Most of the judgment in AA v London Borough of Southwark is about the appalling conduct of a local authority towards one of its tenants. That alone would not warrant a place in this blog, but there were procedural issues which matter for those in charge of disclosure in civil proceedings. Disclosure is a continuing obligation, and you don’t suppress material just because it is unhelpful (or in this case “damning” and “detrimental”). Phone records may also be caught by the broad definition of a disclosable document.
I am, as you may have gathered, no great enthusiast for local authorities and the people who run them. It is not merely that they are, by and large (there are of course exceptions) run by overpaid, stupid people performing their tasks badly and pissing public money up against the wall, but that the mantle of petty authority which falls on these generally inadequate pen-pushers turns them into tyrants. Little people with clipboards instead of brains somehow think that they are immune from general rules of decency and politeness, quite apart from the law or anything else.
It may be an extreme case, but the judgment in AA v The London Borough of Southwark demonstrates what I mean. As well as the judgment (or perhaps instead once you get past the opening paragraphs) have a look at Gordon Exall’s usual succinct summary with the title Lies, evidence, disclosure and procedure. When you have recovered from being appalled at the way Southwark’s housing officers behaved towards its refugee tenant, have a look at the procedural points which are relevant to disclosure in any civil claim. It is, as Gordon Exall says, “as excoriating a judgment as you are likely to read in relation to disclosure and witness evidence”.
The first point relates to a failure to disclose a report which was highly material to AA’s claims – it did not emerge until Southwark was ordered to disclose it on the second day of trial, even though they had had it for months by then. The judge said (paragraph 238) that he was:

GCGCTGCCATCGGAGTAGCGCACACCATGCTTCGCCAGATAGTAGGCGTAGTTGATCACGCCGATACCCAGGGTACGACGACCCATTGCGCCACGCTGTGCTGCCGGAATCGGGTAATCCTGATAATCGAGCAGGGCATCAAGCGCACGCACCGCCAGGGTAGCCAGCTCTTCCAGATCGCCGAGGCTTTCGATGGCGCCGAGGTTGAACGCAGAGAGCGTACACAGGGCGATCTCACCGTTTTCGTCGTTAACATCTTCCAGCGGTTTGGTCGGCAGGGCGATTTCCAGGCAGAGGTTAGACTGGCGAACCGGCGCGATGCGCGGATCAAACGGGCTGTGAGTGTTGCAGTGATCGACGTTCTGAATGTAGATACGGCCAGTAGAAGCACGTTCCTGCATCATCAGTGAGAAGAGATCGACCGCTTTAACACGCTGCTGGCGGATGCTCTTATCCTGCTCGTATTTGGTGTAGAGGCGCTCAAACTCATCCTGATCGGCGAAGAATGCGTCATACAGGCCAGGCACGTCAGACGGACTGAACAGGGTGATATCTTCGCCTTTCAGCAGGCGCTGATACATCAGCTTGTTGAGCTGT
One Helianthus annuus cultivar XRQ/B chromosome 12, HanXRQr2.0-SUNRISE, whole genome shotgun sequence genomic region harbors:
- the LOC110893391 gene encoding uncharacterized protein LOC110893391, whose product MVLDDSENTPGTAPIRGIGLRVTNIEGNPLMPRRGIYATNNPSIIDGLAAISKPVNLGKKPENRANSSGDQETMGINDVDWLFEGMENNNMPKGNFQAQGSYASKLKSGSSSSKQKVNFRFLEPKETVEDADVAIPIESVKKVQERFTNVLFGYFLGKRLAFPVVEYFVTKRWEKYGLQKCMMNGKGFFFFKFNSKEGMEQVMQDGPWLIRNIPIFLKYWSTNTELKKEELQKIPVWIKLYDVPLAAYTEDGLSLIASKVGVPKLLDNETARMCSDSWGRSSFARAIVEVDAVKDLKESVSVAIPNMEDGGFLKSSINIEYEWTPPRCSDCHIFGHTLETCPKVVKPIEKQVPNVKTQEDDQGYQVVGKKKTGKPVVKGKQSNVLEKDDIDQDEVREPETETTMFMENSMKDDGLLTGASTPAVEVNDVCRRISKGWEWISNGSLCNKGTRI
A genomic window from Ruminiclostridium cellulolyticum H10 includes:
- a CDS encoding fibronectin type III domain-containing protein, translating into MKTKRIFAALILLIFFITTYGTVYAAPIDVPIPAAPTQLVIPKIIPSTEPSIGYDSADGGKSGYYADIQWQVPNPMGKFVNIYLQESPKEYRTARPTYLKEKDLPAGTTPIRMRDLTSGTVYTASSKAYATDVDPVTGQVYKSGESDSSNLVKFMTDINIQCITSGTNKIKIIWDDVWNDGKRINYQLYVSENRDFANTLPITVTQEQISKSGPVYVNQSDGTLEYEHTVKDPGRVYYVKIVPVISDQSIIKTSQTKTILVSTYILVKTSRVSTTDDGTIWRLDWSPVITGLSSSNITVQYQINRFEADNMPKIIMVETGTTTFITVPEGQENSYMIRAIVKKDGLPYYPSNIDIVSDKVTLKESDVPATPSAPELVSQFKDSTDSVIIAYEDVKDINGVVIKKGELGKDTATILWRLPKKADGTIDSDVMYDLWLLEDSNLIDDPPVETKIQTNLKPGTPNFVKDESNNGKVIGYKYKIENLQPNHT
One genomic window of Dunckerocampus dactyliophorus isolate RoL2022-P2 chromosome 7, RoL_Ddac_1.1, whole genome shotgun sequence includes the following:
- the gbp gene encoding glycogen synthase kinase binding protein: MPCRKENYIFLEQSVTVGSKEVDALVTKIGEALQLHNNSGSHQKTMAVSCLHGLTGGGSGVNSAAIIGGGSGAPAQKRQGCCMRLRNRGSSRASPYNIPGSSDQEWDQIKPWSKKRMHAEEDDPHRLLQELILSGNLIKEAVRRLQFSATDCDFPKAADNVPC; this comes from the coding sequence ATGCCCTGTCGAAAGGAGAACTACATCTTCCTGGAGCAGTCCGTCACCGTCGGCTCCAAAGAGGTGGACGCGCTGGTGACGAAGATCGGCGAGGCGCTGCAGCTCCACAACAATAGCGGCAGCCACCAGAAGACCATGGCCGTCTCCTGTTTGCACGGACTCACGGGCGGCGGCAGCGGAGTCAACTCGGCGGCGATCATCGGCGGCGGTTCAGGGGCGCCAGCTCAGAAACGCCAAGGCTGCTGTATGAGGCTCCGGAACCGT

“driven to the conclusion that the report was withheld because its contents were so damning of and detrimental to of LBS’s defences”.
The other point relevant to those responsible for disclosure appears in paragraph 165 of the judgment and concerns mobile phone records. The judge said:
These records and the obviously erroneous evidence about their phone calls given by the four principle witnesses enable a clear picture to be built up about the significant level of collusion and collaboration there was between them”.
There is also a point about witness statements which were “short and anodyne” and “produced in very similar terms that gave similar but inaccurate accounts of the eviction”. It was apparently evident that they were “produced on the same computer and printer and were drafted in unison”.
The usual response from any public authority, from the government down to local authorities, is that “lessons will be learned”. That kind of answer will barely suffice for a company whose defaults become enshrined in the law reports.
There is more here than mere failure to read the rules. This case involved deliberate suppression of evidence. If you look for justification for the expense of disclosure as the common law requires, you find it here. As the Gordon Exall says:
It damages, immensely, confidence in the local authority system. It reinforces, enormously, confidence in the judicial system in that this judgment was obtained by a litigant in person in a case where the defendant had elected to instruct Leading Counsel. The lessons in relation to the need to treat people decently and honestly are obvious and will, no doubt, be dealt with at length elsewhere. So far as procedure is concerned there are clear lessons in relation to:
The need to give full and frank disclosure.
The need for honesty in witness evidence.
By the way, it is good to see an outing for that wonderful expression “on a frolic of their own” which comes up when the vicarious liability of employers is discussed. One concludes from this judgment that the behaviour was systemic – not a frolic by bad people but just the way Southwark behaves, even towards a court and its authority. This is topical – the Regulation of Investigatory Powers Act 2000 gives snooping powers not just to anti-terror organisations and the police but to people right down at the bottom of the barrel of public authority. Even where judicial approval is required, this case suggests that one authority, at least, feels that its objectives outweigh its duty of candour to the court.